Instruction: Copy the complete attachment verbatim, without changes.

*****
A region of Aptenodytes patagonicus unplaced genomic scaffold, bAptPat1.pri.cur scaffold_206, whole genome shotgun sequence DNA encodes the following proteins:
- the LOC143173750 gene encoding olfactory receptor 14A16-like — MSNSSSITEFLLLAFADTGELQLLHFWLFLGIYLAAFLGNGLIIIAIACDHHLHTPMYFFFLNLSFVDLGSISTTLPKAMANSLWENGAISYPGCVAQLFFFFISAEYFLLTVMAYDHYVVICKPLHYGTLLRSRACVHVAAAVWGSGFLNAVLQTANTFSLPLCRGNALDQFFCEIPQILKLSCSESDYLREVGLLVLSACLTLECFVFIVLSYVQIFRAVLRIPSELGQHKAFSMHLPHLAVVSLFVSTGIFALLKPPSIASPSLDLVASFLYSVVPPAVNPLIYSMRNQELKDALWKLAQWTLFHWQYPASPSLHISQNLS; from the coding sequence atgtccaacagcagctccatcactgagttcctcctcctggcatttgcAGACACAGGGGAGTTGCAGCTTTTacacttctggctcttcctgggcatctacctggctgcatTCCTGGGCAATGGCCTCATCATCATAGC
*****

A region of Aptenodytes patagonicus unplaced genomic scaffold, bAptPat1.pri.cur scaffold_206, whole genome shotgun sequence DNA encodes the following proteins:
- the LOC143173750 gene encoding olfactory receptor 14A16-like — MSNSSSITEFLLLAFADTGELQLLHFWLFLGIYLAAFLGNGLIIIAIACDHHLHTPMYFFFLNLSFVDLGSISTTLPKAMANSLWENGAISYPGCVAQLFFFFISAEYFLLTVMAYDHYVVICKPLHYGTLLRSRACVHVAAAVWGSGFLNAVLQTANTFSLPLCRGNALDQFFCEIPQILKLSCSESDYLREVGLLVLSACLTLECFVFIVLSYVQIFRAVLRIPSELGQHKAFSMHLPHLAVVSLFVSTGIFALLKPPSIASPSLDLVASFLYSVVPPAVNPLIYSMRNQELKDALWKLAQWTLFHWQYPASPSLHISQNLS; from the coding sequence atgtccaacagcagctccatcactgagttcctcctcctggcatttgcAGACACAGGGGAGTTGCAGCTTTTacacttctggctcttcctgggcatctacctggctgcatTCCTGGGCAATGGCCTCATCATCATAGC